Letters to the Editor

Credit taxpayers for paying for Manatee County indigent care

Manatee County's Cheri Coryea writes down ideas from the Manatee Healthcare Advisory Board during July's breakthrough meeting in the administration building. As indicated on Coryea's sheet, the board came up with a proposal for a new criteria for indigent health care eligibility, which is 100 percent or below the federal poverty level.
Manatee County's Cheri Coryea writes down ideas from the Manatee Healthcare Advisory Board during July's breakthrough meeting in the administration building. As indicated on Coryea's sheet, the board came up with a proposal for a new criteria for indigent health care eligibility, which is 100 percent or below the federal poverty level. rdymond@bradenton.com

Hats off to Bradenton Herald for the editorial on the health care study commissioned by Manatee County. This keen observation, that the study was a profound collection of the already known, should convince the county it cannot study its way out of the problem.

The editorial fell short when issuing kudos to Manatee Memorial Hospital for the free and low-cost care it has provided. History suggests the taxpayer is the one who deserves the kudos. This started with public funds to help build the hospital, all the Medicare and Medicaid funding which makes these programs the hospital’s No. 1 customer, and tens of millions of county dollars for free care over the years. Additionally, the state has offered substantial funds for low-income area hospitals: All taxpayer money.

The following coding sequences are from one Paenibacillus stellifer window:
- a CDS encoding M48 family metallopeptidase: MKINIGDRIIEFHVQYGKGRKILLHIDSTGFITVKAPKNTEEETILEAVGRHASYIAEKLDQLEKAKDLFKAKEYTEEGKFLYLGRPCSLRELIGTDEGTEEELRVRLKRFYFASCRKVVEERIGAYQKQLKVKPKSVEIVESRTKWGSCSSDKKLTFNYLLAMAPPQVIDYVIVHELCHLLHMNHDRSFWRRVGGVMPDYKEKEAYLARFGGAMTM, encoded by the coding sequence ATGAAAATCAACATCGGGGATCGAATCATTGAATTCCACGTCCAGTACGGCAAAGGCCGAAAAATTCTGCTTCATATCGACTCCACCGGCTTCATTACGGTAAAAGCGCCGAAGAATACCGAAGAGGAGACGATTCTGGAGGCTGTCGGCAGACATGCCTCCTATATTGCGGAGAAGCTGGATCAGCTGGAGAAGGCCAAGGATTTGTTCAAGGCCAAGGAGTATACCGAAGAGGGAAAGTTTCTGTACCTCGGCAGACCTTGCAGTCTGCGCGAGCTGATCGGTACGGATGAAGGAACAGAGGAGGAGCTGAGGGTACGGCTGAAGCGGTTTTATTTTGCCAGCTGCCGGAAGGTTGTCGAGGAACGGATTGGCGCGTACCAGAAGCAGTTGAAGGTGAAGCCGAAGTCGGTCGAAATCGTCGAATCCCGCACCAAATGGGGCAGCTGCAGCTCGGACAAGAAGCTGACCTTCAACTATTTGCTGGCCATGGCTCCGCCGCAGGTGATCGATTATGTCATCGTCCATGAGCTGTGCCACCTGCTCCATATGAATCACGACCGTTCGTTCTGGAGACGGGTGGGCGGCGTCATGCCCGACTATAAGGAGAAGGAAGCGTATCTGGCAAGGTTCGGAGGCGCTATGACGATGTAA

Not begrudging a for-profit hospital an opportunity to make a profit, this is no place for greed. The county erred when it allowed the hospital to offer block statistics of red-ink to justify use of the block grant funds the county gives to MMH. This creative accounting model should be replaced with a method that allows for clear tracking of services for dollars which the county pays.

On Aug. 24, Manatee Memorial Hospital issued a report of its “County Funding Shortfall” to the Healthcare Advisory Board. The hospital claims $13.3 million in total cost of care and $3.5 million in county funding with a $9.7 million shortfall for 2016; it did not include the $8 million from the state. This makes for an estimated $1.7 million shortfall for the year.

Should the hospital share responsibility for a portion of this shortfall?

The hospital controls the ball and what constitutes “total cost care” and may not see it is a good private enterprise gesture to give back to its best customer.

Leon O’Connor MPH

Bradenton

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